Bill Graebel looks at the ways in which the COVID-19 pandemic has affected his business and lessons for the future…
It was in early February that we realised that a hurricane was imminent: Singapore and Shanghai had shown us the way. At the time only half our staff had laptops, so we had to rectify that and give them training on how to work from home and use technologies such as Zoom. We even had a few dry runs to imagine what it would be like if we didn’t have an office. But never did we anticipate a business continuity plan that prepared us for COVID-19.
We were having a record first quarter and were in the process of employing an extra 100 people, but then had to model a potential 60% or 70% hit to the business for an unknown period. It was a doomsday scenario. We had to factor in the potential change in the spread of the business (it takes about 35 lump sums to equal the revenue derived from one homeowner relocating), and the effect of the lockdown on the airline industry. It was this in-depth business modelling that occupied our time in those early days.
Realisation and mitigation
Then came 12th March when the travel bans kicked in, sports events were suspended and Disneyland closed: that’s when we realised it was really serious; I woke with an uncomfortable feeling in my stomach as if someone had passed away. So, we started listening to our people to identify the problems that they had and became hyper communicative with on-line ‘fireside chats’. We knew we had to stay connected with our people, understand their circumstances, make sure they understood what was expected of them and what resources were available. We had to help them stay positive. The response was amazing: productivity went up despite all the untested skills required. Just when we feared the organisation would pull itself apart, the more galvanised and connected it became. Because we kept the community connected, they were able to maintain a more positive outlook and I believe were better equipped for coming out the other side.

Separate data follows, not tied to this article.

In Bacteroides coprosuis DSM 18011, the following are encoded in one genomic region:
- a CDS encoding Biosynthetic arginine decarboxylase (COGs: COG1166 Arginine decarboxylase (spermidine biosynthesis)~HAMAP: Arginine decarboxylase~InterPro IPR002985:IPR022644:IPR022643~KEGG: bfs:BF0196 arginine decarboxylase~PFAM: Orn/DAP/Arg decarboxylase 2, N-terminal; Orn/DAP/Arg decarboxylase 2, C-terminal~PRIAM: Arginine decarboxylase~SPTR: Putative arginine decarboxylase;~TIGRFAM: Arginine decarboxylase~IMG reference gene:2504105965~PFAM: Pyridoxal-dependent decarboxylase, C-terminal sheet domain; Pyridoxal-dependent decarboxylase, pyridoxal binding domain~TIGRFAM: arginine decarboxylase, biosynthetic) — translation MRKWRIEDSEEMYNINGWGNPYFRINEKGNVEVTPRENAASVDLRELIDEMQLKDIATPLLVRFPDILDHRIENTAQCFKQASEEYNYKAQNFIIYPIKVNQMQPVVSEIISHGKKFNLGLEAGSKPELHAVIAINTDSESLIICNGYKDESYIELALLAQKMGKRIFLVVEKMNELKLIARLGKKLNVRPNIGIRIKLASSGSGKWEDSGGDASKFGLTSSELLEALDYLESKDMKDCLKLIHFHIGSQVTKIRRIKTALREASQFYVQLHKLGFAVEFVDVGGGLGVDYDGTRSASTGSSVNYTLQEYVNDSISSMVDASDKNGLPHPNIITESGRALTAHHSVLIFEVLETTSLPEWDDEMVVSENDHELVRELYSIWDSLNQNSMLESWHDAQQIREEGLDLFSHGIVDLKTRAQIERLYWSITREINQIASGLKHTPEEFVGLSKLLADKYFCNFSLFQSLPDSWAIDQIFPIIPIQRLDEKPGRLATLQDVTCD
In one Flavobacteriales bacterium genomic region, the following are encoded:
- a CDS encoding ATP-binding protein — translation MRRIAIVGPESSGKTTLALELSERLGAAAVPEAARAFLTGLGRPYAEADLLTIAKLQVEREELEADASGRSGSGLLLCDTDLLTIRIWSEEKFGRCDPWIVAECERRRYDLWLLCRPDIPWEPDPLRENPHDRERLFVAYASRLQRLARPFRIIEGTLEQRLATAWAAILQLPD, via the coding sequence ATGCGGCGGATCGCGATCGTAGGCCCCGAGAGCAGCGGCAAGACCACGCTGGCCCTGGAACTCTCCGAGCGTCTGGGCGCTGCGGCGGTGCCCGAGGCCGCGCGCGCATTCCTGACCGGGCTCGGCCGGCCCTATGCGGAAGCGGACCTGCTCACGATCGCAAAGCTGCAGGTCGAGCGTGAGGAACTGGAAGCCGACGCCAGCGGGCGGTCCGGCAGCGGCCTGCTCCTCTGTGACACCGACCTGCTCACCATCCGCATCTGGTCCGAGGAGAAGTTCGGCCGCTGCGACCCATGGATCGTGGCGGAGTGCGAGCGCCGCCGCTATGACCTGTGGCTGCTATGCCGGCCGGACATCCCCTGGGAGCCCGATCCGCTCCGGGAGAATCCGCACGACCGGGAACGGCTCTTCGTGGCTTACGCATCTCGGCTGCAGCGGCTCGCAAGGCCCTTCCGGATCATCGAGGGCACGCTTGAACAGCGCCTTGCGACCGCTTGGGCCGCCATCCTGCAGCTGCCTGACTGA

The new normal
So, there’s a new normal developing. Not only do we need to develop new ways of working, such as holding meetings on Zoom, we need to start working very collaboratively with our supply chain rather than being heavy handed. The last thing we want to do is to set a supplier up for failure, because it’s our failure the end of the day.
We need to talk to clients and transferees to explain the changing landscape relative to the physical movement of their goods – service periods, health and safety measures, etc. – we need to manage their expectations. You would expect that because demand is suppressed, and supply is strong, prices will fall. But the costs of delivering services will increase to accommodate social distancing, PPE and the utilisation of resources. Add to that the higher customer expectations and we will need to work hard to educate our customers, so they understand the costs involved.
Breaking the cycle of commoditisation
It will take tremendous courage to be a transferee in the coming months so they must be responding to an exceptional career opportunity. This means they will be even more excited than in the past and, perhaps, a little fearful. So, we need to prepare everybody that’s serving that transferee to have more empathy and understanding as well as the health and safety aspects; they must be in no doubt that their best interests are being served. It’s an environment that has the potential to elevate the professional image of our industry, which has long been needed, and hopefully be a catalyst to break the cycle of commoditisation going forward.
The clients who are the most empathetic towards their mobile workforce are going to be evermore precise in their definition of what is expected of their supply chain for mobility. As a function of that, there’s going to be a greater value proposition possible to be rewarded in the marketplace for the most professional performers. It really will be fascinating.